discursiveness


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dis·cur·sive

 (dĭ-skûr′sĭv)
adj.
1. Covering a wide field of subjects; rambling.
2. Proceeding to a conclusion through reason rather than intuition.

[Medieval Latin discursīvus, from Latin discursus, running about; see discourse.]

dis·cur′sive·ly adv.
dis·cur′sive·ness n.
American Heritage® Dictionary of the English Language, Fifth Edition. Copyright © 2016 by Houghton Mifflin Harcourt Publishing Company. Published by Houghton Mifflin Harcourt Publishing Company. All rights reserved.
ThesaurusAntonymsRelated WordsSynonymsLegend:
Noun1.discursiveness - the quality of being discursive
indirectness - having the characteristic of lacking a true course toward a goal
Based on WordNet 3.0, Farlex clipart collection. © 2003-2012 Princeton University, Farlex Inc.
References in periodicals archive ?
From this perspective, the IA blog and the PCE website add to the discursiveness of putting sex into discourse.
It presupposes and performs the kind of discursiveness that enlarges thought up to the point of inclusive universality and makes education a preparation of demonstrative acts.
First, it reflects on the materiality and discursiveness of digital traces, and on their heuristic value.
These lines from 1979's "Litany" (italics in the original) condense much of what I love in Ashbery--the attention to modern life's banalities and frustrations, the discursiveness that unspools like fishing line, the faux naivete, the peculiarity, the turn at the end to acknowledge a life with others (friends, lovers, readers).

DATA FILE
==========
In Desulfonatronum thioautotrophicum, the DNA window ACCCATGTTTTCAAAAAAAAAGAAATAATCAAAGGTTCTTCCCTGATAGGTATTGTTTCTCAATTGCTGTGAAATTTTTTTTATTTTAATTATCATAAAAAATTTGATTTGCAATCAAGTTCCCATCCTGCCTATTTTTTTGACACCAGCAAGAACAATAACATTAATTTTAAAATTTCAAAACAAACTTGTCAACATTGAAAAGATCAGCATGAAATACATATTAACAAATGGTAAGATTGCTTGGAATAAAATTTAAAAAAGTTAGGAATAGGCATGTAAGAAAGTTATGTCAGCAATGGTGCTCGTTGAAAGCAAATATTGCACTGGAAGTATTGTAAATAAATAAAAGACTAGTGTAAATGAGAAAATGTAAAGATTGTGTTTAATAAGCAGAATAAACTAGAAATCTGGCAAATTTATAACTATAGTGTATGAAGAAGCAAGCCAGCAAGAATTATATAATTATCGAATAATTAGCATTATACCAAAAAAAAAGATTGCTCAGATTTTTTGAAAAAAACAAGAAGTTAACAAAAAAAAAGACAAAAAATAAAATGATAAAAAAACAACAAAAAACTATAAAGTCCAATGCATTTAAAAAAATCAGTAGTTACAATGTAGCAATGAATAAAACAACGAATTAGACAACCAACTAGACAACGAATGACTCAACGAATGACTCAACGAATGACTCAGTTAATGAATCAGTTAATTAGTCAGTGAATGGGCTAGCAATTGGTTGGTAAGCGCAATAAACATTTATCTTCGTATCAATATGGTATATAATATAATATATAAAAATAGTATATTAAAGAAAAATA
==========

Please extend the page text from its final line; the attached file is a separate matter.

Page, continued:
It presupposes and performs the kind of discursiveness that enlarges thought up to the point of inclusive universality and makes education a preparation of demonstrative acts, what Peters' philosophy combats at a much deeper level seems to me to be the self-exculpating and self-serving Eurocentrism that left the Western, profit seeking self unchallenged, allowed it to use universalism as a pretext, excuse and rationalization of expansion and has by now homogenized universalism enough to turn it into the West's scapegoat.
The discursiveness between magazines aimed at female teenage readers and women's magazines such as Claudia (Brazilian magazine for women), Marie Claire (international monthly magazine for women), or AnaMaria (weekly Brazilian magazine for women) seems to play the role of maintaining and training this gender readers and consumers.
Heywood refers to political discursiveness, claiming that education only means providing information, engaging public interest and stimulating debate, whereas candidates and parties attempt rather at persuading than scientific educating, therefore they may spread incomplete and distorted information (Ibid:255).
Previously uninitiated readers may be confused by the book's discursiveness.
The differences in space and time highlight a sharp difference in tone, with the latter novel emitting an atmosphere of harsh and unrelieved intensity and the former, a more equable discursiveness as it meanders through the years.
Because of this work, many writing centers modified their tutor education, attempted to hire a more diverse staff, and did their best to advocate the writing center as a "safe" place for a variety of student voices and experiences, all while simultaneously grappling with the accuracy and appropriateness of the term "safe" for the discursiveness of the writing center.
An informal discursiveness belies the honed craftsmanship of the prose.
Much of the book's vitality springs from Alexander's early discursiveness, her effort of circling back from the wilds." LYNELL GEORGE